Posts Tagged ‘future’

This week: Is Hitchens right that eternity is unbearable? Some thoughts on being a complementarian, and what it means to know and be known by a well-known blogger and now pastor.

Chris Hitchens

Future Imperfect: Will Heaven Be Intolerable? (by Barry Cooper)

…Hitchens allows himself a small loophole – “Anything eternal is probably intolerable” – and I think he’s right to do so.

Is it possible that eternal things seem intolerable to us because in this world nothing is? Might we lack a reasonable sense of what eternity will be like because we’ve never experienced anything that comes close? We tend to think of a single day endlessly multiplied, and soon, our mental picture of heaven resembles one of those imaginary prisons conjured up by Piranesi when he was feeling a bit peaky. Even a good party, as Hitchens rightly notes, becomes insufferable as soon as it becomes inescapable.

Confessions of a Conflicted Complementarian (by Wendy Alsup)

After I had kids, I looked around at the godly women in my life. So few looked like my earlier naive notions of the good Christian woman. Were their life circumstances mistakes? Were they doomed to substandard application of Biblical instructions to women because of the way their life had turned out?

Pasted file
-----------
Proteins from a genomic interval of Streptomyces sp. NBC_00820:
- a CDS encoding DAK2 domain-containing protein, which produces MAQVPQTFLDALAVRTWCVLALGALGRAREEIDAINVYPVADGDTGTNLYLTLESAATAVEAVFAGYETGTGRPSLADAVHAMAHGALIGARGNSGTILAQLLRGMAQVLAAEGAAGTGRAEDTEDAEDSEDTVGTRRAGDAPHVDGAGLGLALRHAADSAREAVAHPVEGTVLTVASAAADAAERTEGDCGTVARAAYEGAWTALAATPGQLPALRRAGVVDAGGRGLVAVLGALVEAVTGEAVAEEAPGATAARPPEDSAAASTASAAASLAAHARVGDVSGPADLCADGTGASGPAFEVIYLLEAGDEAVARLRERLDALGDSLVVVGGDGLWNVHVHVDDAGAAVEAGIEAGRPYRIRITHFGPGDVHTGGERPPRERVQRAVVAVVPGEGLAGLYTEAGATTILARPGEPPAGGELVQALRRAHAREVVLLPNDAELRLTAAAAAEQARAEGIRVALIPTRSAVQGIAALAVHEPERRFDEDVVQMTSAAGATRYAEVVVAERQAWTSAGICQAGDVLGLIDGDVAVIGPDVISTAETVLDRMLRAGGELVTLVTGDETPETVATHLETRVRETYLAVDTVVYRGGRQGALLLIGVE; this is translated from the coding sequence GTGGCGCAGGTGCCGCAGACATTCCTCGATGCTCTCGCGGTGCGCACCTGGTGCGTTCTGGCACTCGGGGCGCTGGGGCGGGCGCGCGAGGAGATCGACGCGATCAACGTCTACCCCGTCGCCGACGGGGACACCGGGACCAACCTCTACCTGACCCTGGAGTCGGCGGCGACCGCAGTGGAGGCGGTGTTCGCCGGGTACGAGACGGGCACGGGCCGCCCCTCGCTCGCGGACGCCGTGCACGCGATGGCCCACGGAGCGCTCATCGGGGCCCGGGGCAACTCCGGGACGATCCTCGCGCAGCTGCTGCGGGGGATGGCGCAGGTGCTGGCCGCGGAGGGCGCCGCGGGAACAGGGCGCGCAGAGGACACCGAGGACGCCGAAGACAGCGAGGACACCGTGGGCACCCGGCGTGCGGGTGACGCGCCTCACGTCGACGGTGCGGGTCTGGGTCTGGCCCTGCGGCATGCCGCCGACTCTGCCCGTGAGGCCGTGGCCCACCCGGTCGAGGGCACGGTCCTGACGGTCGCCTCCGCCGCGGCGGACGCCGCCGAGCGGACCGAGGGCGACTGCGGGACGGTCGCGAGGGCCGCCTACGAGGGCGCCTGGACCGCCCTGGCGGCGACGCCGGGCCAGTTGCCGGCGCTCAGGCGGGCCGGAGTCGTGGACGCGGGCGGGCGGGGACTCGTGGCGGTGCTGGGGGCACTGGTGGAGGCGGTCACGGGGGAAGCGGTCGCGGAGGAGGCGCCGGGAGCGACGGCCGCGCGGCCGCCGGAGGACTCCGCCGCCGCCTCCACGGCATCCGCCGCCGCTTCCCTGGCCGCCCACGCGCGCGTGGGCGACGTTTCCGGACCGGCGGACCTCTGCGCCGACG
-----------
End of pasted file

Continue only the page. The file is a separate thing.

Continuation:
“Dora the Doormat” and other Scary Straw Women of Complementarity (by Mary Kassian)

Recently, someone in the twitter world called me an “uber-complementarian.” They threw out the term “complementarian” derogatorily, like an ugly handful of mud – akin to calling someone a “racist,” “fascist,” “sexist,” or something scary like that. I had to smile, since I remember sitting around a table with John Piper and Wayne Grudem and others, wracking our brains to come up with an apt label to describe the historic Christian teaching on gender. Oh how quickly labels turn into stereotypes!

To Know and To Be Known (by Tim Challies)

What if all the blog readers are impressed but my wife is entirely unimpressed? There are many pastors who are loved all around the world but who have earned very little respect in their own church. There are many men who are admired far and wide but whose wife and children struggle to find any reason to respect them.

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